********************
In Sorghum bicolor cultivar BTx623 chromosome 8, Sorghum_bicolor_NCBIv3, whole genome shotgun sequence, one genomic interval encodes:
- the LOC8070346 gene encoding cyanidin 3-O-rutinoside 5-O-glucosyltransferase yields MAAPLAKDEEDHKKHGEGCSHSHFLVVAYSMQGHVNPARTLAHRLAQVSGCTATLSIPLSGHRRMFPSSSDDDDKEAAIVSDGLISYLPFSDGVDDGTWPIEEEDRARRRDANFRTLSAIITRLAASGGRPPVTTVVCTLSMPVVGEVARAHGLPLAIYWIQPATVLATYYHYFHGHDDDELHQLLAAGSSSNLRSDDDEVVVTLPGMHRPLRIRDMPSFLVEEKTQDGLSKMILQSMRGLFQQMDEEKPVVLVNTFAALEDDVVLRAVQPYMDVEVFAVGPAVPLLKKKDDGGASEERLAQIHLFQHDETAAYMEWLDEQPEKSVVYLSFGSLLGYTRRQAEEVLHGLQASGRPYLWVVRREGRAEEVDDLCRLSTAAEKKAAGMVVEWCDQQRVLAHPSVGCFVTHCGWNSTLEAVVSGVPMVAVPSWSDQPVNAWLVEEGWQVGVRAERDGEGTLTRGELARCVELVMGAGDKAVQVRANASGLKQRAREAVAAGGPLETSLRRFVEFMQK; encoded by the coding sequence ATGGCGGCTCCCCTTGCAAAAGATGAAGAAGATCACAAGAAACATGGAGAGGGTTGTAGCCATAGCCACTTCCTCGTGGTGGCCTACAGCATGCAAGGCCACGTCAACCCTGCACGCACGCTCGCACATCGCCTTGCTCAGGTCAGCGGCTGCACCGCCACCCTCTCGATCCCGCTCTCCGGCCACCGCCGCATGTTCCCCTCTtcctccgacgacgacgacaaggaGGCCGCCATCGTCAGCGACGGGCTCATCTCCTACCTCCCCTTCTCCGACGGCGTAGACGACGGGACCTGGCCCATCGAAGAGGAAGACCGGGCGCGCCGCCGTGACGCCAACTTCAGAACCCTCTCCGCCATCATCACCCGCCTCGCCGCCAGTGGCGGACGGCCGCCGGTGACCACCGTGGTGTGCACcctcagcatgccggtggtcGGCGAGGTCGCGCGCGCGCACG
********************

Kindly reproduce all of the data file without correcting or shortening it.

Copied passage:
In Sorghum bicolor cultivar BTx623 chromosome 8, Sorghum_bicolor_NCBIv3, whole genome shotgun sequence, one genomic interval encodes:
- the LOC8070346 gene encoding cyanidin 3-O-rutinoside 5-O-glucosyltransferase yields MAAPLAKDEEDHKKHGEGCSHSHFLVVAYSMQGHVNPARTLAHRLAQVSGCTATLSIPLSGHRRMFPSSSDDDDKEAAIVSDGLISYLPFSDGVDDGTWPIEEEDRARRRDANFRTLSAIITRLAASGGRPPVTTVVCTLSMPVVGEVARAHGLPLAIYWIQPATVLATYYHYFHGHDDDELHQLLAAGSSSNLRSDDDEVVVTLPGMHRPLRIRDMPSFLVEEKTQDGLSKMILQSMRGLFQQMDEEKPVVLVNTFAALEDDVVLRAVQPYMDVEVFAVGPAVPLLKKKDDGGASEERLAQIHLFQHDETAAYMEWLDEQPEKSVVYLSFGSLLGYTRRQAEEVLHGLQASGRPYLWVVRREGRAEEVDDLCRLSTAAEKKAAGMVVEWCDQQRVLAHPSVGCFVTHCGWNSTLEAVVSGVPMVAVPSWSDQPVNAWLVEEGWQVGVRAERDGEGTLTRGELARCVELVMGAGDKAVQVRANASGLKQRAREAVAAGGPLETSLRRFVEFMQK; encoded by the coding sequence ATGGCGGCTCCCCTTGCAAAAGATGAAGAAGATCACAAGAAACATGGAGAGGGTTGTAGCCATAGCCACTTCCTCGTGGTGGCCTACAGCATGCAAGGCCACGTCAACCCTGCACGCACGCTCGCACATCGCCTTGCTCAGGTCAGCGGCTGCACCGCCACCCTCTCGATCCCGCTCTCCGGCCACCGCCGCATGTTCCCCTCTtcctccgacgacgacgacaaggaGGCCGCCATCGTCAGCGACGGGCTCATCTCCTACCTCCCCTTCTCCGACGGCGTAGACGACGGGACCTGGCCCATCGAAGAGGAAGACCGGGCGCGCCGCCGTGACGCCAACTTCAGAACCCTCTCCGCCATCATCACCCGCCTCGCCGCCAGTGGCGGACGGCCGCCGGTGACCACCGTGGTGTGCACcctcagcatgccggtggtcGGCGAGGTCGCGCGCGCGCACG